Health Insurance makes me Ill

Every now and then I hear about how x percent of people in my age group, 18-35, do not have health insurance. Up until acquiring health insurance myself through my job with a large national retailer, I had not realized what a pain in the @$$ health insurance really is. I actually had thought for a while there that the reason so many in my relative demographic didn't have it was because it was a big expense that we were not entirely convinced was worth it (that was my position age 18 -23 ). Of course that was unless it turned out you had cancer or some other expensive illness which usually seems unlikely regardless of whether or not it is.

Now that I am trying to leave the retail world for a full time job as a massage therapist I've discovered how tricky health/medical insurance really is. I've been looking for a plan comparable to my part-time medical plan at Home Depot. The best I have found has not quite as good of coverage for a little over twice what I am paying now, and the price increases each year. The high cost is due in no small part to the fact that I'm female in my child-bearing years - it seems the ability to get pregnant is sort of a liability in the health insurance world. I find this incredibly ironic. It turns out getting affordable health insurance when you have a working uterus is almost like winning the lottery. It happens more by accident than by intent. My new employer has a plan with high deductibles and very limited coverage that I have been told by my coworkers isn't really worth paying for.

On top of that the plan I had at home depot tended to be difficult to set up and easy to lose. I actually found myself uninsured for over a year because I moved from part-time to full-time, and unbeknownst to me I was supposed to log onto homedepot's benefits web site and tell them I still wanted the plan I had been paying for for seven months already. This was because the full-time plan was slightly better than the part-time plan. All of my other benefits including my dental insurance, and short-term disability rolled over. In fact long-term disability was added to my paycheck without my even requesting it. But I was dropped from the health insurance with no ability to re-sign up until I either returned to part-time, got married (had kids etc.), or until the narrow two weeks of enrollment period came up again the following year.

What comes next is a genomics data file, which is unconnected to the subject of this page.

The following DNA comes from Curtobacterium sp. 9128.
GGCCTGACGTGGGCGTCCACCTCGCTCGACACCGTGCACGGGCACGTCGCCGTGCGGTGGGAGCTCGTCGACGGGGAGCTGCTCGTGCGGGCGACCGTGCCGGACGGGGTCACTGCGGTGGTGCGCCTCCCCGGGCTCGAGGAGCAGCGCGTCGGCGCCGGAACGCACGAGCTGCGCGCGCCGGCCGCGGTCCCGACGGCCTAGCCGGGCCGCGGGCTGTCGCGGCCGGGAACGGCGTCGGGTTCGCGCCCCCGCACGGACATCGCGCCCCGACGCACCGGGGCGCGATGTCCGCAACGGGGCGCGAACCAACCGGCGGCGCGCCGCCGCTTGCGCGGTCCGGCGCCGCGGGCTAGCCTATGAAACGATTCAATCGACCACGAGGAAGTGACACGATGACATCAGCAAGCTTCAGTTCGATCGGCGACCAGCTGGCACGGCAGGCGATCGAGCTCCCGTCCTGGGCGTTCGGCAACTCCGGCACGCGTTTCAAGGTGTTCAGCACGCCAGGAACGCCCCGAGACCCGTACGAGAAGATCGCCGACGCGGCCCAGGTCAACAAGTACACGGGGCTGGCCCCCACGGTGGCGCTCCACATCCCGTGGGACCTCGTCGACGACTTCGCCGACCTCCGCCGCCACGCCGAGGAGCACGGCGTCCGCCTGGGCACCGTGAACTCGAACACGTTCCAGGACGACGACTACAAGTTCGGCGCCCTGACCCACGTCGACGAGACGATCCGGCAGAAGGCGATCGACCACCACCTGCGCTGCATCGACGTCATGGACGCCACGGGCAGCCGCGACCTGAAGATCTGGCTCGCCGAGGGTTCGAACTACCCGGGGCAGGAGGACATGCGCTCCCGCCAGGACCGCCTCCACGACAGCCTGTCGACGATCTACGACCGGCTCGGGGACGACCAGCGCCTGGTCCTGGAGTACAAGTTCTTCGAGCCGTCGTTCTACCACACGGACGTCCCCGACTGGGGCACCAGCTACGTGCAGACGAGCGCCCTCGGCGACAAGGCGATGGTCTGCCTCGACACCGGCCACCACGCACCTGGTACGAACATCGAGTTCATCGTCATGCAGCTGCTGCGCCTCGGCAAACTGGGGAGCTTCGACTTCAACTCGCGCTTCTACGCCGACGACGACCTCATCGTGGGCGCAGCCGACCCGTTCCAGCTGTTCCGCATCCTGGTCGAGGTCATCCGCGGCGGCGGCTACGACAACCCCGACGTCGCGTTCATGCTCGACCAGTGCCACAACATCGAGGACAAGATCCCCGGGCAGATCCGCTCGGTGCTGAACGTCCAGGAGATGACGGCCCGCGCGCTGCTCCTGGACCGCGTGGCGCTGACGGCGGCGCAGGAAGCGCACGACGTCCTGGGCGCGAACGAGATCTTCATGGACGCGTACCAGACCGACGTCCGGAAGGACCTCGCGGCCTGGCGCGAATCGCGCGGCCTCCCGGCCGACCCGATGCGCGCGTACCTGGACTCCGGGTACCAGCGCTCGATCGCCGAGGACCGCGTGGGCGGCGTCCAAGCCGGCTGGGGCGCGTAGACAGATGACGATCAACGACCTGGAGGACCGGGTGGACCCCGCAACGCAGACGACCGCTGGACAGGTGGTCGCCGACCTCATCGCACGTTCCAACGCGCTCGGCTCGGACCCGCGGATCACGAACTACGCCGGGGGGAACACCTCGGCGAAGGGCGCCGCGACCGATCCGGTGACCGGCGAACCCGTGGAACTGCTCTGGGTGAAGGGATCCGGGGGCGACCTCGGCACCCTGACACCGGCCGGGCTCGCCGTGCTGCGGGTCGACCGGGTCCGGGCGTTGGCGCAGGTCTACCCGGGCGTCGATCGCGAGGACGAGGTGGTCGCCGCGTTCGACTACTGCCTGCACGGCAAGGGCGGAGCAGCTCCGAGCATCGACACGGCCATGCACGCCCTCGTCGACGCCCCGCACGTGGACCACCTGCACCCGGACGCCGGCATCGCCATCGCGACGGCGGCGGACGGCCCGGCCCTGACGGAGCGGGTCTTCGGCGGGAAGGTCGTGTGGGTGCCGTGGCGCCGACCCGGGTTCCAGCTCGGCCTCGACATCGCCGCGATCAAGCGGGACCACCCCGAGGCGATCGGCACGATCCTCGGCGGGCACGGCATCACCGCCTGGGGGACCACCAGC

Of course I'm not alone in my difficulties. More than a few of my coworkers have had issues with the health insurance program. The most common complaint is being promised health insurance at 90 days, discovering that you were originally entered into their computer system as a temporary employee (a decision made somewhere up the chain of command and unknown to you), and then discovering the "benefits choice center" wouldn't allow you to enroll in the health insurance until you hit 180 days.

The worst however was a fellow employee who went on sick-leave, and got dropped from the insurance because it was somehow registered as a personal leave. She was offered the chance to sign back up if she paid a fee for reinstatement that was right around 1000 dollars. I am not sure if the reinstatement would have covered the surgeries that she underwent while she was on sick-leave. If they did I suspect it would have been worth the cost.

Now I find myself faced with the decision of trying to pay the much higher health insurance fees which will impact my financial state significantly (it will mean taking longer to pay off student loans, and waiting longer to buy a house etc.) , stay part-time with a job I really do not want anymore (and do not feel I really have time for) to keep the medical benefits, or take the risk of going uninsured in an industry (massage therapy) where injuries are common and can leave you unable to work very easily.

Keeping both jobs seems to make financial sense, however I can tell you from the last 5 months of working 2 jobs that it has left me with a very high stress level, and with no free time to implement a regular exercise program which would significantly help me with my massage job. The point is I think working both jobs is increasing the likelihood that I will get sick or injured from the increased stress, decreased time to recooperate from long hours of massaging others, and limited time to get into shape for doing just that.

Maybe I took for granted that there wasn't a health insurance store that I could just show up at and say "okay I'm ready now, sell me on a plan..." There isn't one is there? A health insurance store I mean? :dizzy:

So that is my experience with health insurance in america. I have known many people who have stayed with employers who were mistreating them because they didn't think they could get as good of a health insurance plan eleswhere. To be honest it baffles me that anyone would ever have to make such a decision in this country. Healthcare involves life and death, and a person's entire financial future, surely we have an incentive to do better than this.

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